三身佛性

see styles
sān shēn fó xìng / san1 shen1 fo2 xing4
san shen fo hsing
 sanshin busshō
v. 三身; three bodies of the buddha-nature

三身如來


三身如来

see styles
sān shēn rú lái / san1 shen1 ru2 lai2
san shen ju lai
 sanshin nyorai
v. 三身; three-bodied tathāgata

三身菩提

see styles
sān shēn pú tí / san1 shen1 pu2 ti2
san shen p`u t`i / san shen pu ti
 sanshin bodai
enlightenment of the three buddha-bodies

三身論主


三身论主

see styles
sān shēn lùn zhǔ / san1 shen1 lun4 zhu3
san shen lun chu
 sanshin ronshu
exponent of the three body theory

一月三身

see styles
yī yuè sān shēn / yi1 yue4 san1 shen1
i yüeh san shen
 ichigatsu sanshin
The allegorical trikāya or three bodies of the moon, i.e. form as 法身, its light as 報身, its reflection as 應身; the Buddha-truth 法 has also its 體 body, its light of wisdom 智, and its application or use 用, but all three are one, or a trinity; see trikāya, 三身; one moon, three bodies

三十三身

see styles
sān shí sān shēn / san1 shi2 san1 shen1
san shih san shen
 sanjūsan shin
thirty-three forms of Avalokitêśvara

法報化三身


法报化三身

see styles
fǎ bào huà sān shēn / fa3 bao4 hua4 san1 shen1
fa pao hua san shen
 hoppōke sanjin
The trikāya: 法 dharmakāya, the absolute or spiritual body; 報 saṃbhogakāya, the body of bliss; 化 nirmāṇakāya, the body of incarnation. In Hīnayāna 法身 is described as the commandments, meditations, wisdom, nirvāṇa, and nirvāṇa-enlightenment; 報身 is the reward-body of bliss; 化 or 應 (化) is the body in its various incarnations. In Mahāyāna, the three bodies are regarded as distinct, but also as aspects of one body which pervades all beings. Cf. 三身; three bodies: dharma, reward, and transformation

五智所生三身

see styles
wǔ zhì suǒ shēng sān shēn / wu3 zhi4 suo3 sheng1 san1 shen1
wu chih so sheng san shen
 gochi shoshō sanshin
Each of the Five Dhyani-Buddhas is accredited with the three forms which represent his 身業 body, 口業 speech, and 意業 mind, e. g. the embodiment of Wisdom is Vairocana, his preaching form is 普賢, and his will form is 不動明王; the embodiment 身 of the mirror is Akṣobhya, his 口 is Mañjuśrī, his 意 is 降三世金剛; and so on; v. 五智如來; three bodies produced by each of the five kinds of wisdom

一體三身自性佛


一体三身自性佛

see styles
yī tǐ sān shēn zì xìng fó / yi1 ti3 san1 shen1 zi4 xing4 fo2
i t`i san shen tzu hsing fo / i ti san shen tzu hsing fo
 ittai sanshin jishō butsu
In one's own body to have the trikāya of the self-natured, Buddha, i.e. by personal surrender to the Buddha; three bodies, the own-nature of the buddha, in one body (?)

Entries with 2nd row of characters: The 2nd row is Simplified Chinese.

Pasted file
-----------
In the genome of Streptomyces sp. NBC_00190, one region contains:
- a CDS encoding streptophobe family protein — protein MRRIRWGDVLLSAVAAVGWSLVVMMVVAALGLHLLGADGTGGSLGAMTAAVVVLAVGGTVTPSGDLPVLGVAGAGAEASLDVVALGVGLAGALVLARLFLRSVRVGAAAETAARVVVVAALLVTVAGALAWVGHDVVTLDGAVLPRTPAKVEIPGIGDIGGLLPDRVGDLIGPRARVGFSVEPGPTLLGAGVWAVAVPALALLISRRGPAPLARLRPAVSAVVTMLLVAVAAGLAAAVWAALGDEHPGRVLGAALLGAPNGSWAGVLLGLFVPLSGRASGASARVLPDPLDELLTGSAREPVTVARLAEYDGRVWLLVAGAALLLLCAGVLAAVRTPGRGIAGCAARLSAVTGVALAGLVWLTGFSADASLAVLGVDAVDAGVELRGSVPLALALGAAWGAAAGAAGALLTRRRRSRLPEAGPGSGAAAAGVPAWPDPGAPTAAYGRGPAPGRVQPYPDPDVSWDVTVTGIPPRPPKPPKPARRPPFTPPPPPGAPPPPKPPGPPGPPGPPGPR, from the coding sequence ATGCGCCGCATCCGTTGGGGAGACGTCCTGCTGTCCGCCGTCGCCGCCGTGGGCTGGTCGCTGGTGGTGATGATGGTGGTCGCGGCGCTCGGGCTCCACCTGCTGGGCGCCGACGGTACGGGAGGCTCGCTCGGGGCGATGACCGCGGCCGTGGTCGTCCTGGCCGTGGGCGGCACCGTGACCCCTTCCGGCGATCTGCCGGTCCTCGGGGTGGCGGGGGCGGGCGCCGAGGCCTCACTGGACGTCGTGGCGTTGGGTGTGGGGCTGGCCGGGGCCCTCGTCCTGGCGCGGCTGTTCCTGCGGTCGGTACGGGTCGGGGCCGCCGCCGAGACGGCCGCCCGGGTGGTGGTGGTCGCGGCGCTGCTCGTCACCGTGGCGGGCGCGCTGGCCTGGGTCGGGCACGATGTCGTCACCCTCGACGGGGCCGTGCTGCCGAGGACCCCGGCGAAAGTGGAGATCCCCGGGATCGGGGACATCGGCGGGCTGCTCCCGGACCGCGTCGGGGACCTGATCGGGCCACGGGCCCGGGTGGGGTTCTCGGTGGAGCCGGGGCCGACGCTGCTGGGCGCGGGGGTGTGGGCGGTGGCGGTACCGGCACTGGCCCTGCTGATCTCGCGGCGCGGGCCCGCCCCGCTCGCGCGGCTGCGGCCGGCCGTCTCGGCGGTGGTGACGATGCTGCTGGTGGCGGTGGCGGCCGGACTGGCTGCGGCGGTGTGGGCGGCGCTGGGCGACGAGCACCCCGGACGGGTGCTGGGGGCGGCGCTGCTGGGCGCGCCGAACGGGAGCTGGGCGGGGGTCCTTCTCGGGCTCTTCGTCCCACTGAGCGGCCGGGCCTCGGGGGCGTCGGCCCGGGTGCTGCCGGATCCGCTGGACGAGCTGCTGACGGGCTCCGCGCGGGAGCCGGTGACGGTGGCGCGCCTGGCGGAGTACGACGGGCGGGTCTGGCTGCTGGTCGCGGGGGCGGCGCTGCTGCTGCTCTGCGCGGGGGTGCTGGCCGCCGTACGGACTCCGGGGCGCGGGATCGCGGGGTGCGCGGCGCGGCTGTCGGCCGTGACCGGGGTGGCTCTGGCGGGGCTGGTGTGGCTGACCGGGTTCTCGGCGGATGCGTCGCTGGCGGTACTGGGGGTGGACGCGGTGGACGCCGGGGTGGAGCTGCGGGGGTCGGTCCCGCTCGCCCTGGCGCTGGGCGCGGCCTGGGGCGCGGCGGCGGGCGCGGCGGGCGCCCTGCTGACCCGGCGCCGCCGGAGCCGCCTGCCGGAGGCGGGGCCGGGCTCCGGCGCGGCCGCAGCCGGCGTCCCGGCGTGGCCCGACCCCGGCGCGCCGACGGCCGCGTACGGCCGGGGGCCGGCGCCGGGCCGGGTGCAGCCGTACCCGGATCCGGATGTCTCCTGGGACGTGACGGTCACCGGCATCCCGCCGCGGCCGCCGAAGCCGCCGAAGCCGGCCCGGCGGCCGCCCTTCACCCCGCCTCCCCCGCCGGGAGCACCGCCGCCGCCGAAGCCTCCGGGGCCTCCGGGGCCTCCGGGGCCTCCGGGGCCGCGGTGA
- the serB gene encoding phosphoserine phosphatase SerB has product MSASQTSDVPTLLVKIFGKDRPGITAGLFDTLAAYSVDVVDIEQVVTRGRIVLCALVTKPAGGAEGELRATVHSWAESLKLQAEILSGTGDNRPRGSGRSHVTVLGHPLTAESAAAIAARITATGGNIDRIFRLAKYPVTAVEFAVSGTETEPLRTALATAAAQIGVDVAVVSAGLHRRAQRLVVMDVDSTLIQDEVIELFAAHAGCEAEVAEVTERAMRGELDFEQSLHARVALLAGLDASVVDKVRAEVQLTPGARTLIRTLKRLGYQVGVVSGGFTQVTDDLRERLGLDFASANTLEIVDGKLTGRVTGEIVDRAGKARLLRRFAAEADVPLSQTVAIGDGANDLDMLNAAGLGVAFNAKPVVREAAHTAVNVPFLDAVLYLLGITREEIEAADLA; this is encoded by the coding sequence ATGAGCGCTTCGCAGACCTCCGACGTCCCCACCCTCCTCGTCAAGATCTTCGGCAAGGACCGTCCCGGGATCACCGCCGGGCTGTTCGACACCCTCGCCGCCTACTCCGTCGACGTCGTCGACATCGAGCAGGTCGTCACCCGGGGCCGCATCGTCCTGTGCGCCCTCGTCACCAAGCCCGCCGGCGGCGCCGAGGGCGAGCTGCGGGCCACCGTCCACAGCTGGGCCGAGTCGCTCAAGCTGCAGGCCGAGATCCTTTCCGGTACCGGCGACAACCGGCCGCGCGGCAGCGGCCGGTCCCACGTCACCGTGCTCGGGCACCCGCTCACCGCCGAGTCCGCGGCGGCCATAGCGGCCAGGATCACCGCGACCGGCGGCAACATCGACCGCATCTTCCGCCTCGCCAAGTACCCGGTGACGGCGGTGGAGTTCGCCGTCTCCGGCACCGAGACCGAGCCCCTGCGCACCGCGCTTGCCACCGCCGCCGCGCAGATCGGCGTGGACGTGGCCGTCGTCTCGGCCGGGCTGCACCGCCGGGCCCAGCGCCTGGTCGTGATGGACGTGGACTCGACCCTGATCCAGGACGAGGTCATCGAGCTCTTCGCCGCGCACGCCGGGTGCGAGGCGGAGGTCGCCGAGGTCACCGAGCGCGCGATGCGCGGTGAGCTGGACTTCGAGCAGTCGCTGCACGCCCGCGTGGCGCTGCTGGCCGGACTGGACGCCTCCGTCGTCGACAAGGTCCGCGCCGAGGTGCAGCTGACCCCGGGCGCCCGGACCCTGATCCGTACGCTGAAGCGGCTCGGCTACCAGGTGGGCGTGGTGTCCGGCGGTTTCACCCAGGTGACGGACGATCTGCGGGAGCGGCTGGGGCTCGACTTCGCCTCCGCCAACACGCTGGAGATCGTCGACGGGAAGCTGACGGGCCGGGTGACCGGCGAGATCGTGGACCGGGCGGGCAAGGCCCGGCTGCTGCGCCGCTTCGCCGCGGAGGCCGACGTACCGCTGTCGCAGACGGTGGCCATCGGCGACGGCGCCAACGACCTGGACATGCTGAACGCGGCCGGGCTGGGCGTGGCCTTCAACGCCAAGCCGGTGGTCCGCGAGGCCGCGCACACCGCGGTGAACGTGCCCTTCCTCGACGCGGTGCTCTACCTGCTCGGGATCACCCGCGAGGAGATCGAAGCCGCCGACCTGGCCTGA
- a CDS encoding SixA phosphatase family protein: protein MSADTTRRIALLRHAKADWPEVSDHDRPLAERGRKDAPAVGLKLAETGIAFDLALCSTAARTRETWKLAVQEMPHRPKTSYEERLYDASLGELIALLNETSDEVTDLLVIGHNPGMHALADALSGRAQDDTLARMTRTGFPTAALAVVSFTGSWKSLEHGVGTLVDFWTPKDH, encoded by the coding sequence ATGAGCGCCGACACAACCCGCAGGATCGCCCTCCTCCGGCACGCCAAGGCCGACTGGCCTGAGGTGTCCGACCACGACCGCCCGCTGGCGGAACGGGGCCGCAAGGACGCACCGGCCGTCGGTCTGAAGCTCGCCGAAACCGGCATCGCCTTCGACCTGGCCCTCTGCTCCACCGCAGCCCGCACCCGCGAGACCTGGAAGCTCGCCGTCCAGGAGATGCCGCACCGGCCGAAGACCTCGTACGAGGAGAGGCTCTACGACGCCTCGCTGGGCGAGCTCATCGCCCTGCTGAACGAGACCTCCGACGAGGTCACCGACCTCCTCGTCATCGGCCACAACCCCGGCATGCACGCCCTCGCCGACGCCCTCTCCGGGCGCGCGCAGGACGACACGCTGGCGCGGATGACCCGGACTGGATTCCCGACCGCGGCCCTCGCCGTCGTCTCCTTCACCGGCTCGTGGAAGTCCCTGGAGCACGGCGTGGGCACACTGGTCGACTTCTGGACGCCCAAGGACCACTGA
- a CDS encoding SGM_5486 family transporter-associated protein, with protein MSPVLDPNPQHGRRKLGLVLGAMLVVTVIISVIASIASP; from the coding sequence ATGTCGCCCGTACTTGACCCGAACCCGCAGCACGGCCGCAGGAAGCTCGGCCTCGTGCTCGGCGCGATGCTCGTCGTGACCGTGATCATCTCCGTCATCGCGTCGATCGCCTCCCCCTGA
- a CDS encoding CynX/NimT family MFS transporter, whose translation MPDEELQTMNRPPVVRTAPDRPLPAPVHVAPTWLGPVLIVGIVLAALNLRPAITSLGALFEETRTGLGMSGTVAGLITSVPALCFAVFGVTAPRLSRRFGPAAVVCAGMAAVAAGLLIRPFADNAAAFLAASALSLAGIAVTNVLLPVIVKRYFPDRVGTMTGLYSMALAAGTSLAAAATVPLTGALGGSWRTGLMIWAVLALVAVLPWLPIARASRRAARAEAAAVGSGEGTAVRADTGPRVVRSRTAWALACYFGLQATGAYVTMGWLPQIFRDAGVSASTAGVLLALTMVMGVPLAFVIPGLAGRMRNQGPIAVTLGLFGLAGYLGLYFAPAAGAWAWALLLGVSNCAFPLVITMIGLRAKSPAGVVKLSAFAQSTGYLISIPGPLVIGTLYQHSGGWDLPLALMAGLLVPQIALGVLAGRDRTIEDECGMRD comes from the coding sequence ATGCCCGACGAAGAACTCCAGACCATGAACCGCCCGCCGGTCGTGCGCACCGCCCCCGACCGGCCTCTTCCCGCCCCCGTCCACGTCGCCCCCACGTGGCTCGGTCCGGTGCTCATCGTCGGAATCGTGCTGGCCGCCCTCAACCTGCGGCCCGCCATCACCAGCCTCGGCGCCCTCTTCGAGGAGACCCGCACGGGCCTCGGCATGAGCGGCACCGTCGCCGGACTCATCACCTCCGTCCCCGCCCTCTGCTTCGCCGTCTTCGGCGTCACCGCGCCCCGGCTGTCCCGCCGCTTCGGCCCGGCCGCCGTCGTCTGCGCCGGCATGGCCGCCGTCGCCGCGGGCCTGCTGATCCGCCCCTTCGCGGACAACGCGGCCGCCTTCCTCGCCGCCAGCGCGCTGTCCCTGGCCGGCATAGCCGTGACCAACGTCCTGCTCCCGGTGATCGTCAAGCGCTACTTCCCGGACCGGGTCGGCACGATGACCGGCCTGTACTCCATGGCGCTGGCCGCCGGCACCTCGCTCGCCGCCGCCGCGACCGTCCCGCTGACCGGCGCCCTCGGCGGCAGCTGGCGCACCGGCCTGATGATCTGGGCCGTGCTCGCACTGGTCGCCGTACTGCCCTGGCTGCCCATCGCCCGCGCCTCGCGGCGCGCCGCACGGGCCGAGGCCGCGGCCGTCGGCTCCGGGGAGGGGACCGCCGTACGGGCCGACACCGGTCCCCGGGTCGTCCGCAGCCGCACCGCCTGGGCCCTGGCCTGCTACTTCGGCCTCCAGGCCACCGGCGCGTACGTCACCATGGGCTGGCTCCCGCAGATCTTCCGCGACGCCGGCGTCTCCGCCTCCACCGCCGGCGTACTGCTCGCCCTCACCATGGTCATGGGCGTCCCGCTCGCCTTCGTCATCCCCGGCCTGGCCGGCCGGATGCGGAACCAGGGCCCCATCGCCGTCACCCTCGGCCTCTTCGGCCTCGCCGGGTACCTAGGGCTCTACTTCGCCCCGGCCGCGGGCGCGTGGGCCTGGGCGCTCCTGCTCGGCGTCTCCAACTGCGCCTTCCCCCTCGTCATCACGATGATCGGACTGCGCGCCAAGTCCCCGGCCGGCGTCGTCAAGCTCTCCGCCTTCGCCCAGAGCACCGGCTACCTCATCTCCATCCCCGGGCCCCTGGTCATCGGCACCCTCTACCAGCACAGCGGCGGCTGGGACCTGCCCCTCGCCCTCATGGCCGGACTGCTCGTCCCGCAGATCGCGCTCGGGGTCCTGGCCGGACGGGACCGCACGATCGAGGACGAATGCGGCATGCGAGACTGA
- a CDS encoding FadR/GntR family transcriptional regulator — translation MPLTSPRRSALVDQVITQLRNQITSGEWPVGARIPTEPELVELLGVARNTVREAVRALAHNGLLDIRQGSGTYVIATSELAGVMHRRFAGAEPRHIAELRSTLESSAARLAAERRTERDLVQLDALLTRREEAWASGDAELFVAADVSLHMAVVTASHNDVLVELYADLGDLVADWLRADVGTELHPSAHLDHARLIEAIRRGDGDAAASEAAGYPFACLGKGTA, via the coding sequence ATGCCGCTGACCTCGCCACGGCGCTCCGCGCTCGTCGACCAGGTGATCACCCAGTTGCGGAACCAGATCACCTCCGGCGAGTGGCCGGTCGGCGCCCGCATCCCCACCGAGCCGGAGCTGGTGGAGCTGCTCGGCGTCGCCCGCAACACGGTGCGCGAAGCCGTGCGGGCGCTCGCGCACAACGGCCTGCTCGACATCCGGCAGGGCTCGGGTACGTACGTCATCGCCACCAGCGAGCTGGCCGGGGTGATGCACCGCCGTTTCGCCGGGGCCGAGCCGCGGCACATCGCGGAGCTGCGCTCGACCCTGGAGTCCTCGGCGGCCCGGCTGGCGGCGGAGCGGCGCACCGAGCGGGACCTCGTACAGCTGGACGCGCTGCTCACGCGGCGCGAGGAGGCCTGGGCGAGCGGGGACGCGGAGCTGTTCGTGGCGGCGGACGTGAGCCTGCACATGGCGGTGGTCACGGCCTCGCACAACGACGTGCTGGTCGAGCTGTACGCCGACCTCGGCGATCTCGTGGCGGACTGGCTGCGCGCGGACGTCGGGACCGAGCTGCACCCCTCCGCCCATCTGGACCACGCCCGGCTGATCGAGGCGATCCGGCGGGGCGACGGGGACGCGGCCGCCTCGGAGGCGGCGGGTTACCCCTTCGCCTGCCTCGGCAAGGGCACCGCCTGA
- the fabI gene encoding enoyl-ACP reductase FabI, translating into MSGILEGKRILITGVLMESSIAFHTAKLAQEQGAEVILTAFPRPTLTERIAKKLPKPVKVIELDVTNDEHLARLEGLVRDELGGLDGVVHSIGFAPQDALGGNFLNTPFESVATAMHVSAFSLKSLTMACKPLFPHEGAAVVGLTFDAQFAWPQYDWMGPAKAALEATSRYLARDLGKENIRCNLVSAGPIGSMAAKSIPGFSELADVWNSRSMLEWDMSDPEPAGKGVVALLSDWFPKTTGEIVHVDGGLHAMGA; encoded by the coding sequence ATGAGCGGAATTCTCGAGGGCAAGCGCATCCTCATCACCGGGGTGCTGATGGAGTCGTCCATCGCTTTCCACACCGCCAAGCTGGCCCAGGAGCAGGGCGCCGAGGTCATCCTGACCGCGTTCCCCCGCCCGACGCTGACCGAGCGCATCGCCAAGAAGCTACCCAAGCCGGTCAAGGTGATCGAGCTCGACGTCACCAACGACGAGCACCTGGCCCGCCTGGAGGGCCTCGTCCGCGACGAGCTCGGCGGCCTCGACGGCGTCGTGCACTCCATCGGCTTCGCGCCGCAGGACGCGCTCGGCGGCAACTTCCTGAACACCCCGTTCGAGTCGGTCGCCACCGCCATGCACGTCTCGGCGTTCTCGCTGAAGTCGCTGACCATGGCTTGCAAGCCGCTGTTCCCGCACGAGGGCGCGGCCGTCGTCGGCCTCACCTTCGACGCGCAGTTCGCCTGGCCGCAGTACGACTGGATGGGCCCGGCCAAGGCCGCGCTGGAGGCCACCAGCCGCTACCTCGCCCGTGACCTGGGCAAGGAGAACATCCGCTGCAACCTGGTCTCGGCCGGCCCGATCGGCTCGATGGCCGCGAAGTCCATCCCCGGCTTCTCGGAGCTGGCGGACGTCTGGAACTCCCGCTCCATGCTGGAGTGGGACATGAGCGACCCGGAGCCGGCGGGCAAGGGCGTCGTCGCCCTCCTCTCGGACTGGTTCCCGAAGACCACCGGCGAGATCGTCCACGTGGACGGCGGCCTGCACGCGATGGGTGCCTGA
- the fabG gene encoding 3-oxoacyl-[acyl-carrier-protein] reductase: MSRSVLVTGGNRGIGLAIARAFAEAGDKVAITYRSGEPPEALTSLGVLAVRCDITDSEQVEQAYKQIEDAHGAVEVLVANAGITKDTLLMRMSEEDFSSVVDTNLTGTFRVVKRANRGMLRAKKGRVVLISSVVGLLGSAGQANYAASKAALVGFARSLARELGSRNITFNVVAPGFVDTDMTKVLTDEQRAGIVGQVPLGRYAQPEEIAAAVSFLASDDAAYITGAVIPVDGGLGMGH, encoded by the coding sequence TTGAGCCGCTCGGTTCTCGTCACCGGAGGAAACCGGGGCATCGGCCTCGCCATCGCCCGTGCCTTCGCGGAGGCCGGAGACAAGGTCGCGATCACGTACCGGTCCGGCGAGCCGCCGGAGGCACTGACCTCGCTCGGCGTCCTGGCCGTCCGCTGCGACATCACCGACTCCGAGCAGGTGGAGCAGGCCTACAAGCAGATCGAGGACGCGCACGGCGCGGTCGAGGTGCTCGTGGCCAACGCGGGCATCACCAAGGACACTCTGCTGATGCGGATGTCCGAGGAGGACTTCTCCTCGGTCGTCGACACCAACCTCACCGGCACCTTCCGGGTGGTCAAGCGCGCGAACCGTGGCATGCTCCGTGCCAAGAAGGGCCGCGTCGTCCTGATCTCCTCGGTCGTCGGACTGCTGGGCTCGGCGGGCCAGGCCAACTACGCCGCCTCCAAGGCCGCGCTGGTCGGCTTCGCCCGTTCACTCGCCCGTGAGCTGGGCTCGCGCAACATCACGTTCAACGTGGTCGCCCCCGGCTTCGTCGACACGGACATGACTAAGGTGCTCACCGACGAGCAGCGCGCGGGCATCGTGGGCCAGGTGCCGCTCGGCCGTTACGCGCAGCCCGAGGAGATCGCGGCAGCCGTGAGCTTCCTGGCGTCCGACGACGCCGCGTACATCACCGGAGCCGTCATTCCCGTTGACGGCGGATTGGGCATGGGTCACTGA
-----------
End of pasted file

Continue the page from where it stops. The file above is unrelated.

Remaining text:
This page contains 13 results for "三身" in Chinese and/or Japanese.



Information about this dictionary:

Apparently, we were the first ones who were crazy enough to think that western people might want a combined Chinese, Japanese, and Buddhist dictionary.

A lot of westerners can't tell the difference between Chinese and Japanese - and there is a reason for that. Chinese characters and even whole words were borrowed by Japan from the Chinese language in the 5th century. Much of the time, if a word or character is used in both languages, it will have the same or a similar meaning. However, this is not always true. Language evolves, and meanings independently change in each language.

Example: The Chinese character 湯 for soup (hot water) has come to mean bath (hot water) in Japanese. They have the same root meaning of "hot water", but a 湯屋 sign on a bathhouse in Japan would lead a Chinese person to think it was a "soup house" or a place to get a bowl of soup. See this: Japanese Bath House

This dictionary uses the EDICT and CC-CEDICT dictionary files.
EDICT data is the property of the Electronic Dictionary Research and Development Group, and is used in conformance with the Group's license.

Chinese Buddhist terms come from Dictionary of Chinese Buddhist Terms by William Edward Soothill and Lewis Hodous. This is commonly referred to as "Soothill's'". It was first published in 1937 (and is now off copyright so we can use it here). Some of these definitions may be misleading, incomplete, or dated, but 95% of it is good information. Every professor who teaches Buddhism or Eastern Religion has a copy of this on their bookshelf. We incorporated these 16,850 entries into our dictionary database ourselves (it was lot of work).



Combined, these cover 1,007,753 Japanese, Chinese, and Buddhist characters, words, idioms, names, placenames, and short phrases.